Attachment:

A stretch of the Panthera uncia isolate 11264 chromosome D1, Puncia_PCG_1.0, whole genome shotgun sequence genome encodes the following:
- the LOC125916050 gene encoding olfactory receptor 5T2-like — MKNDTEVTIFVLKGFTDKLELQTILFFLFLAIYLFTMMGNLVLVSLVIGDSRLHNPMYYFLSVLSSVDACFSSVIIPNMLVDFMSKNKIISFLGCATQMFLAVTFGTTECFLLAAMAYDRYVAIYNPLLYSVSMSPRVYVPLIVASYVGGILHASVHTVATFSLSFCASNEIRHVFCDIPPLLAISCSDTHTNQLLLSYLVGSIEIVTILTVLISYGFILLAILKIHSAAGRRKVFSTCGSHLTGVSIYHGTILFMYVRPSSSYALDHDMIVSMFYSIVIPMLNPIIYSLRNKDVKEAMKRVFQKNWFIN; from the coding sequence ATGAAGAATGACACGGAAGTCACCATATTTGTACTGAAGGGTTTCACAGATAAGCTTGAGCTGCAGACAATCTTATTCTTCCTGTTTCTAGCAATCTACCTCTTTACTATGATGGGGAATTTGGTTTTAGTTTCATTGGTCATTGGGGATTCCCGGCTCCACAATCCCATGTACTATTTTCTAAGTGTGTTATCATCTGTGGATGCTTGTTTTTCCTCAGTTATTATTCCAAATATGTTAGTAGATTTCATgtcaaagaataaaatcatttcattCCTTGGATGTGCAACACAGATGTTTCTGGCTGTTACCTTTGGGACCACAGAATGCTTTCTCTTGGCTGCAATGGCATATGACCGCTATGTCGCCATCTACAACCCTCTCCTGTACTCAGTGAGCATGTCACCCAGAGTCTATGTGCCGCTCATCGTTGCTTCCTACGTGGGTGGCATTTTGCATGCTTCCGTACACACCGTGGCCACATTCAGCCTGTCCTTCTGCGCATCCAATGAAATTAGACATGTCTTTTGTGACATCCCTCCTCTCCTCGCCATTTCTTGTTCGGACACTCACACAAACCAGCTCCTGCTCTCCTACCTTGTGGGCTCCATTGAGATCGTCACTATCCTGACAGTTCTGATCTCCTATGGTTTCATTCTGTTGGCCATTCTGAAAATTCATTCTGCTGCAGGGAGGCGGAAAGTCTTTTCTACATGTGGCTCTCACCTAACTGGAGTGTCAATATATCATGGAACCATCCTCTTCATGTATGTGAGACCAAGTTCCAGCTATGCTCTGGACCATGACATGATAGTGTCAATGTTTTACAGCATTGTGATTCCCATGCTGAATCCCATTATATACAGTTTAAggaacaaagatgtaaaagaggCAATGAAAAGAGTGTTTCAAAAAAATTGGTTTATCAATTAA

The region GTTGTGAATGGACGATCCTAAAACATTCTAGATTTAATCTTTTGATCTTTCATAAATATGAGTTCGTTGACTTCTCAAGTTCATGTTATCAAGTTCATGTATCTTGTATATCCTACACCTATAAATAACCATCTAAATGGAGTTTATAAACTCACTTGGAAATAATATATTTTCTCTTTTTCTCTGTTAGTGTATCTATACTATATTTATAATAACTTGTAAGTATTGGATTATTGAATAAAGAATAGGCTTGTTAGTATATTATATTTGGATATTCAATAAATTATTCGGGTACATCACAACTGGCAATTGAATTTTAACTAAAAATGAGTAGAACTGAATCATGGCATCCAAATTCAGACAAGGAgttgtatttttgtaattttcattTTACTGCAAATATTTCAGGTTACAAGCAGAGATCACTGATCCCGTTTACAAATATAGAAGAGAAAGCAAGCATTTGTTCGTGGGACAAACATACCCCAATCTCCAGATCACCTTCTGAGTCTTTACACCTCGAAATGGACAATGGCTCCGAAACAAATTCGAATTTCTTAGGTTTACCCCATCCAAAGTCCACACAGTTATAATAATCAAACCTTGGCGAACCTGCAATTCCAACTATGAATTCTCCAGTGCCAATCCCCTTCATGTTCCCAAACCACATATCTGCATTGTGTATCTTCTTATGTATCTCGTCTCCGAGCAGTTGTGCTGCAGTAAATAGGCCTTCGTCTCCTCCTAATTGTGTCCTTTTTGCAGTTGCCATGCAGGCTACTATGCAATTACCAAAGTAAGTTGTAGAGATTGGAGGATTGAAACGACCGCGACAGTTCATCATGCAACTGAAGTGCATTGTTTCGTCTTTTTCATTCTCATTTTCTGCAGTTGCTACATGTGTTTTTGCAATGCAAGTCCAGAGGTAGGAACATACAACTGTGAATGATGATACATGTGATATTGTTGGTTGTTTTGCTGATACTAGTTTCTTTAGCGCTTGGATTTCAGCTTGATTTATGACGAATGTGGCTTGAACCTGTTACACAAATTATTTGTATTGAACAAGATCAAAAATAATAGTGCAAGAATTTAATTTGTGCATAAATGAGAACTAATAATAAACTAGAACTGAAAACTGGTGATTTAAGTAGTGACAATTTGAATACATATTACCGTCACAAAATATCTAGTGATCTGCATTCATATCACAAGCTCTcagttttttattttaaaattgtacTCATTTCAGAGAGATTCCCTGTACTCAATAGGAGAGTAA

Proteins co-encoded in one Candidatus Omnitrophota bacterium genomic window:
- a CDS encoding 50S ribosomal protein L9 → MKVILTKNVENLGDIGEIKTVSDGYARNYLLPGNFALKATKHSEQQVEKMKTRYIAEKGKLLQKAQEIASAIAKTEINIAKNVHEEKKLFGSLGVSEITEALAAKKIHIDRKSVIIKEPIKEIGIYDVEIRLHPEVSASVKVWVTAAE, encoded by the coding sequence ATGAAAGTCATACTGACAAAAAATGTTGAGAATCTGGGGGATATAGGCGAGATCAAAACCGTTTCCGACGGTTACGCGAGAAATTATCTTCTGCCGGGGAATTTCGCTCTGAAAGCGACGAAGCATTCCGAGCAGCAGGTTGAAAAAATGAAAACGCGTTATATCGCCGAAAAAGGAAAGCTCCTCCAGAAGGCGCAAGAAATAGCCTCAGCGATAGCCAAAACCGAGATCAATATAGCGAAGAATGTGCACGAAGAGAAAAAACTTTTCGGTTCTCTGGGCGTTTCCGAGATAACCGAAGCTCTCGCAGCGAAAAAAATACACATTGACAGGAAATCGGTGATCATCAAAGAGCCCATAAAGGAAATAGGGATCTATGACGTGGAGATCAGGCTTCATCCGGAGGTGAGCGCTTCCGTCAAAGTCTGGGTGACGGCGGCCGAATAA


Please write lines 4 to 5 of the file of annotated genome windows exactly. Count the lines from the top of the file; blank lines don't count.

Proteins co-encoded in one Candidatus Omnitrophota bacterium genomic window:
- a CDS encoding 50S ribosomal protein L9 → MKVILTKNVENLGDIGEIKTVSDGYARNYLLPGNFALKATKHSEQQVEKMKTRYIAEKGKLLQKAQEIASAIAKTEINIAKNVHEEKKLFGSLGVSEITEALAAKKIHIDRKSVIIKEPIKEIGIYDVEIRLHPEVSASVKVWVTAAE, encoded by the coding sequence ATGAAAGTCATACTGACAAAAAATGTTGAGAATCTGGGGGATATAGGCGAGATCAAAACCGTTTCCGACGGTTACGCGAGAAATTATCTTCTGCCGGGGAATTTCGCTCTGAAAGCGACGAAGCATTCCGAGCAGCAGGTTGAAAAAATGAAAACGCGTTATATCGCCGAAAAAGGAAAGCTCCTCCAGAAGGCGCAAGAAATAGCCTCAGCGATAGCCAAAACCGAGATCAATATAGCGAAGAATGTGCACGAAGAGAAAAAACTTTTCGGTTCTCTGGGCGTTTCCGAGATAACCGAAGCTCTCGCAGCGAAAAAAATACACATTGACAGGAAATCGGTGATCATCAAAGAGCCCATAAAGGAAATAGGGATCTATGACGTGGAGATCAGGCTTCATCCGGAGGTGAGCGCTTCCGTCAAAGTCTGGGTGACGGCGGCCGAATAA